The most common leaks found in an engine are intake manifold leaks.
Intake manifold gaskets can be made of paper, rubber, metal, and sometimes a combination of the three.
Intake manifold gaskets are responsible for sealing the intake manifold against the cylinder head(s).
So, Having any type of intake manifold leaks can spell trouble for your engine.
Apart from sealing engine vacuum, certain intake manifold designs will also seal engine coolant.
When the intake manifold gaskets have an issue, they can cause drivability problems and even engine overheating. Usually a faulty intake manifold gasket will produce a few symptoms that can alert the driver of a potential issue. That is why you need to learn about what the symptoms are of a leaky intake manifold gasket. Once you recognize this, you can proceed to fix the problem without wasting any more time.
On engines with aluminum cylinder heads, corrosion typically erodes the area around the coolant ports.
Some manufacturers redesigned the intake manifold service gaskets for some of their problem applications. As a result, They’ve changed the sealing beads from silicone rubber to a tougher material called fluoroelastomer (FKM) rubber. This is much more resistant to oils, solvents and chemical attack.
The location of the sealing beads on some gaskets has also been revised. The original OE gaskets as well as the revised service gaskets are usually black with orange sealing beads.
Diagnosing Intake Manifold Leaks
Let’s start with vacuum leaks.
Vacuum Leak Symptoms:
- Hard starting
- Low engine power
- Poor fuel economy
- Poor acceleration
- Rough idle
- High idle
- Check engine light on
- Poor brake performance (on vacuum-type power brakes)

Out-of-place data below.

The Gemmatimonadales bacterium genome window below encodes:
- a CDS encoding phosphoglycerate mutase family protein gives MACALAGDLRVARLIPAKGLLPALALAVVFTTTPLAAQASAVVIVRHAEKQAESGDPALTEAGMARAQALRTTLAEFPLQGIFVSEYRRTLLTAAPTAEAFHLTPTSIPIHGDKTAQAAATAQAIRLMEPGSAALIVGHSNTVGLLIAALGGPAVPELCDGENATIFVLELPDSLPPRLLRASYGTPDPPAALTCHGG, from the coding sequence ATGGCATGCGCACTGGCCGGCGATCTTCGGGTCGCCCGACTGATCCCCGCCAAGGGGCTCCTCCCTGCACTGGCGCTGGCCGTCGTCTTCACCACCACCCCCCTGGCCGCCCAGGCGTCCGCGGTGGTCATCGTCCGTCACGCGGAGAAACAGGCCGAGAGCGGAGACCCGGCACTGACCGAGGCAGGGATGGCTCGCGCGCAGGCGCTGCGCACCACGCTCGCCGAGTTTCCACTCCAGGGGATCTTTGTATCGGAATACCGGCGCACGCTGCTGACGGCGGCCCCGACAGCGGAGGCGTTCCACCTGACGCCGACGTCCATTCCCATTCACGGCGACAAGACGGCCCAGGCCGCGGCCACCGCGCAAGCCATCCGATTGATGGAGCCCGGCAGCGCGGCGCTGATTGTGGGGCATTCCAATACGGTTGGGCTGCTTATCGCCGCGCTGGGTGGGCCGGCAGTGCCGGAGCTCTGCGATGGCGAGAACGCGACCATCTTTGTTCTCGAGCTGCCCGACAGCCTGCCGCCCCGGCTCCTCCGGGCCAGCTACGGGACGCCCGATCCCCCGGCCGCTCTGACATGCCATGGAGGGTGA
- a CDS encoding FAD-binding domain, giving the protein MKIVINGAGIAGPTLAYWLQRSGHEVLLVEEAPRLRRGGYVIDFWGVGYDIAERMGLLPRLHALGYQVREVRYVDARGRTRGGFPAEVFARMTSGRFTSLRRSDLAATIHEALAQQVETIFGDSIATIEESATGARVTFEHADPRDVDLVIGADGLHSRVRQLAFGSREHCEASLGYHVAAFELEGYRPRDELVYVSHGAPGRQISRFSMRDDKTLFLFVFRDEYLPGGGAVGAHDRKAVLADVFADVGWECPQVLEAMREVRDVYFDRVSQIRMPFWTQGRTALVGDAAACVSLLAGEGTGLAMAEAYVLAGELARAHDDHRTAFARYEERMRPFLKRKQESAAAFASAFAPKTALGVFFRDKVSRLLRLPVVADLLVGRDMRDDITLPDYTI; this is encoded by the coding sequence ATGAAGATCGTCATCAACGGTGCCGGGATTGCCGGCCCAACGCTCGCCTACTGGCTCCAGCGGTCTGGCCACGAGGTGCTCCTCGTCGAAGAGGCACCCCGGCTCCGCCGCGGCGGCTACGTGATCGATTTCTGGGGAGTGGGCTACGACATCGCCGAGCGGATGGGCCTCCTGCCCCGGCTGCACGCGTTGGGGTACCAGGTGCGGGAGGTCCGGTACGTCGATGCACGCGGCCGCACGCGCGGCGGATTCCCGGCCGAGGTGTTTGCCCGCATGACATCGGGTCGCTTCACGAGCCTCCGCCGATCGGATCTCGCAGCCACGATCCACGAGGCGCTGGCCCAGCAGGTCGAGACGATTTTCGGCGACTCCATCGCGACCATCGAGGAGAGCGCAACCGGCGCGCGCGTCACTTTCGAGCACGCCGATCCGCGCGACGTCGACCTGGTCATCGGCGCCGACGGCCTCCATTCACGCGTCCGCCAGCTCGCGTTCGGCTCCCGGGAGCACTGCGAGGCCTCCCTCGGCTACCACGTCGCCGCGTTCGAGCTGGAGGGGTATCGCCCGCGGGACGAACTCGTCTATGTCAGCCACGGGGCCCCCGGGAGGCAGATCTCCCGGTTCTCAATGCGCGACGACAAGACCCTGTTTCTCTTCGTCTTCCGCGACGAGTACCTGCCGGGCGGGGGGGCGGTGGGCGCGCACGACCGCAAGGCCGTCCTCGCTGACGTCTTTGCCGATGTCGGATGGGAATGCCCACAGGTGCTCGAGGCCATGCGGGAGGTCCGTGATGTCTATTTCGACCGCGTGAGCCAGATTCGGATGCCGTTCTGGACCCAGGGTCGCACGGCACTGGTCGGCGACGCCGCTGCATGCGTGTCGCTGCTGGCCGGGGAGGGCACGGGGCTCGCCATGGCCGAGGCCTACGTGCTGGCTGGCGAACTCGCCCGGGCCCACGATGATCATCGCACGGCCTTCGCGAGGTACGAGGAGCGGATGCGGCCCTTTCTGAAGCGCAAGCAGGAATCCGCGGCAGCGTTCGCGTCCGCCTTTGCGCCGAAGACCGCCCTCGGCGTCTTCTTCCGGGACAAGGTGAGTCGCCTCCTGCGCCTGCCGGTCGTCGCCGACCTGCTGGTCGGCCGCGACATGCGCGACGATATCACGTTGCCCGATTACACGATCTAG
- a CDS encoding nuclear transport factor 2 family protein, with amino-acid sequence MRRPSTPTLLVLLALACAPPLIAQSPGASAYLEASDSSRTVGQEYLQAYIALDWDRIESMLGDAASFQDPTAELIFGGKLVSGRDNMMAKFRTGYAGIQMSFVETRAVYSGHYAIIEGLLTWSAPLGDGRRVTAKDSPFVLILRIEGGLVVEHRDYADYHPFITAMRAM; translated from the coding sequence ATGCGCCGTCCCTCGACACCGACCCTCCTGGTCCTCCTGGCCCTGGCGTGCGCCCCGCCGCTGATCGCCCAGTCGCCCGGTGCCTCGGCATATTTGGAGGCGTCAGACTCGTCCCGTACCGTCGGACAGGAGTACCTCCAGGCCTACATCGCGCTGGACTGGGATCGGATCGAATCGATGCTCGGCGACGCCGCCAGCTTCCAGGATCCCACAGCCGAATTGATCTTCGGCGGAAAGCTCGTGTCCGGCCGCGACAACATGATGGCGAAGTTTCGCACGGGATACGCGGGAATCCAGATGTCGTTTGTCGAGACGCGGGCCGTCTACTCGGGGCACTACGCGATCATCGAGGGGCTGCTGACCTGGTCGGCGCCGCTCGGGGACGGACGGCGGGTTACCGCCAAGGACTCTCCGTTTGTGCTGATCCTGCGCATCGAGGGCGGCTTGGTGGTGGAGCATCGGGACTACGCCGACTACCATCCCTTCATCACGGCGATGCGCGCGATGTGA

Also, Keep in mind that these symptoms are not exclusive of a vacuum leak:
- A bad EGR valve
- Poor compression
- Ignition timing problems
May cause one or more of these symptoms as well.
Testing For Vacuum Leaks
A fuel trim problem can occur if the intake manifold has the tiniest leak. If you just use your eyes and ears to find the leak, it will become very time-consuming. So, Anytime air leaks through the intake manifold, it will cause air to get sucked in. Whatever is in the air that’s pulled in, will compromise the mixture of the fuel and air. As a result, this will impact the emission and the engine systems.
If you have a smoke machine, then multiple leaks can be diagnosed in a shorter amount of time. This machine does this by allowing the intake manifold to become pressurized while placing vapor and smoke into the system.
So, if a leak truly does exist, then smoke will be drawn out. Find a vacuum port and attach the smoke machine to it. Ensure that you have the right sized plug when blocking the throttle body. The (PCV) system must be blocked off as well. If the PCV system or oil filter has smoke coming out of it and the engine is not misfiring; then it probably means there is a crack or leak underneath the intake manifold.
Testing For Internal Vacuum Leaks ( V6/V8 Engines)